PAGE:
To understand the impact that he had on modern cinema, one need only look at the list of directors who list him as an influence: Martin Scorsese, Wes Anderson, Steven Spielberg, David Lynch, James Cameron, George Lucas, Christopher Nolan, Guillermo del Toro, Tim Burton – the list is nearly endless. 

In turn, he notes that Soviet filmmakers such as Sergei Eisenstein, Vsevolod Pdovkin and Konstantin Stanislavski were all notable influences on his own style, alongside others such as Max Ophüls and Ingmar Bergman.

Let’s now turn our attention to the raison d’etre of this piece, Eyes Wide Shut. The crowning glory of a career spanning five decades and 13 feature films – it constitutes one of the most unique and underrated pieces of modern cinema. Based on Arthur Schnitzler’s 1926 Traumnovelle (Dream Story), the film is a fittingly dreamy 159-minute venture through end-of-the-century New York. Following protagonist Dr. Bill Hartford through a night of sexual impropriety and super-rich societal sub-strata, the film is a comment on power, gender-relations, capitalism, monogamy, fantasy and sexual deviancy. 

The film represents near-peak Kubrick, the most realised vision of his artistic style, that whilst lustful on the surface, is in fact an anti-erotic vision, a psycho-carnal thriller that leads the viewer on a stimulating journey through desperation, deceit and debauchery.

Starring then real-life couple Tom Cruise and Nicole Kidman as the leads Bill and Alice Hartford, it is a seedy tale of desire, corruption and power. Warner Bros. had asked Kubrick to cast an established movie star in the film – something he hadn’t done since his work with Jack Nicholson in The Shining, three films prior. Eyes Wide Shut also holds the Guinness World Record for the longest continuous film shoot at over 15 months.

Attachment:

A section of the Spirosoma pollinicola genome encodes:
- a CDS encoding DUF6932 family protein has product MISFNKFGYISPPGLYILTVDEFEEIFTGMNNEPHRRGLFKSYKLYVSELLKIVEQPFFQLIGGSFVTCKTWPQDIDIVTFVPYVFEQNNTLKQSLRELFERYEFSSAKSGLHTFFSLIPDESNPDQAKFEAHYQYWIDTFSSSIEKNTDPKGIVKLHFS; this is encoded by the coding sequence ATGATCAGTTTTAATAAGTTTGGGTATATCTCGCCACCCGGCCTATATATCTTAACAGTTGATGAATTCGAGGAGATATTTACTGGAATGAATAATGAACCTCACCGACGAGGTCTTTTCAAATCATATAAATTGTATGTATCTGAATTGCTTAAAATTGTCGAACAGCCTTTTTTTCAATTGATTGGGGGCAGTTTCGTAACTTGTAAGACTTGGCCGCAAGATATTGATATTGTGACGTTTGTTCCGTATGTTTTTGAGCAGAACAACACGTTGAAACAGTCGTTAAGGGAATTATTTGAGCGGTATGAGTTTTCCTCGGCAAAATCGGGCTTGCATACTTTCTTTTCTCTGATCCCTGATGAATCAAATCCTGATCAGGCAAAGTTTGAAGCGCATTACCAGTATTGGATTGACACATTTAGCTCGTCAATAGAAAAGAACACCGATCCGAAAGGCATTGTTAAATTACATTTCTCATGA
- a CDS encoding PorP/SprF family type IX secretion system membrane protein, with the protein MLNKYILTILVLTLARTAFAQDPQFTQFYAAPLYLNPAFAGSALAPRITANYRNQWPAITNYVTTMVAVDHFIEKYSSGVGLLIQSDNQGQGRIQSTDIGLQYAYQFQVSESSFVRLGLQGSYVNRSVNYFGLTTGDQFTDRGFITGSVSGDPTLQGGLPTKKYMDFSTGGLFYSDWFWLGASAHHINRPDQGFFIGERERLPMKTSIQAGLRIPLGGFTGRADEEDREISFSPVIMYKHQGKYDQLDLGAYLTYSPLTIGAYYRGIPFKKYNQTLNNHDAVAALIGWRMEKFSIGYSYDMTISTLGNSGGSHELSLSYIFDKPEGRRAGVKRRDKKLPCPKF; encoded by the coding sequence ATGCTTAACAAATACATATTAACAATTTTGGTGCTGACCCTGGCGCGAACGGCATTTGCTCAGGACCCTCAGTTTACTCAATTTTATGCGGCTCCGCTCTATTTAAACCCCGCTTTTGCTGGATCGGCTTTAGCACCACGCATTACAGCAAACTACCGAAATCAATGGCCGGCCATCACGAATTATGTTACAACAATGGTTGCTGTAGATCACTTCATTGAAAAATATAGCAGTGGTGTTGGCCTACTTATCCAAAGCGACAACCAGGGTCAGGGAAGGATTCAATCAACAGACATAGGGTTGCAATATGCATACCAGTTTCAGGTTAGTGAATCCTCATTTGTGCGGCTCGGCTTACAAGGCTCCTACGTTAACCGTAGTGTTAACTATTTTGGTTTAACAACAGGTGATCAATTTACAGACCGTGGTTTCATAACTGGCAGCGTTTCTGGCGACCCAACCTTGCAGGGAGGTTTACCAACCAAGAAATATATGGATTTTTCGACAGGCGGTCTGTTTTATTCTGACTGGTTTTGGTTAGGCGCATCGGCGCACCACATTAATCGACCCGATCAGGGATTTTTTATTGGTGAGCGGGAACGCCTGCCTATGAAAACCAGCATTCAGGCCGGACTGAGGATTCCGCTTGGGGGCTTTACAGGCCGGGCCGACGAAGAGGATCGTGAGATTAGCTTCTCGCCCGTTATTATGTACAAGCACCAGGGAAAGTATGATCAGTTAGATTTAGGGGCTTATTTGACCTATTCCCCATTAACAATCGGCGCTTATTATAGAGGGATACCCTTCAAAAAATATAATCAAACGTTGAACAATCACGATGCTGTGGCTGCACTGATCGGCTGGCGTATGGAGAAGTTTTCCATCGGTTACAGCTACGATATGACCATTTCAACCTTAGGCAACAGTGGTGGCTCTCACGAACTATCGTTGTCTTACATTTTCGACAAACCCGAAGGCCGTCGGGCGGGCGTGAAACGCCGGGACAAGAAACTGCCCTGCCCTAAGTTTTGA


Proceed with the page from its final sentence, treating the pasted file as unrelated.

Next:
It is worth noting that Kubrick’s work is widely available online, with the selection of his films available on streaming platforms changing with the seasons. Currently Spartacus (1960) and the Vietnam war classic Full Metal Jacket (1987) are on Netflix, whilst his debut feature film Fear and Desire (1953) and the proto-Kubrickian First World War feature Paths of Glory (1958) are on Amazon Prime-Video. 

As 2019 ages, Brexit looms and the leaves turn a crispy golden brown, now more than ever Kubrick’s legacy is one of unparalleled artistic vigor and ingenuity. In a year that will see the fourth Toy Story, the ninth Star Wars, the 23rd Marvel cinematic universe picture, and the latest in a number of lukewarm Disney rehashes with Aladdin and The Lion King, Kubrick’s imaginative and unique collection of seminal works have – like a fine red wine – matured with age. 

Eyes Wide Shut is undeniably challenging viewing not only in a literal sense but also morally, as it confronts the viewer with the glaring imbalances of power that are the inevitable product of a late-stage capitalist society. A fitting swansong to a career unparalleled in both creativity and controversy, it demands our attention as not simply a piece of cinema, or a piece of art, but as a piece of socio-political commentary, that today seems more relevant than ever.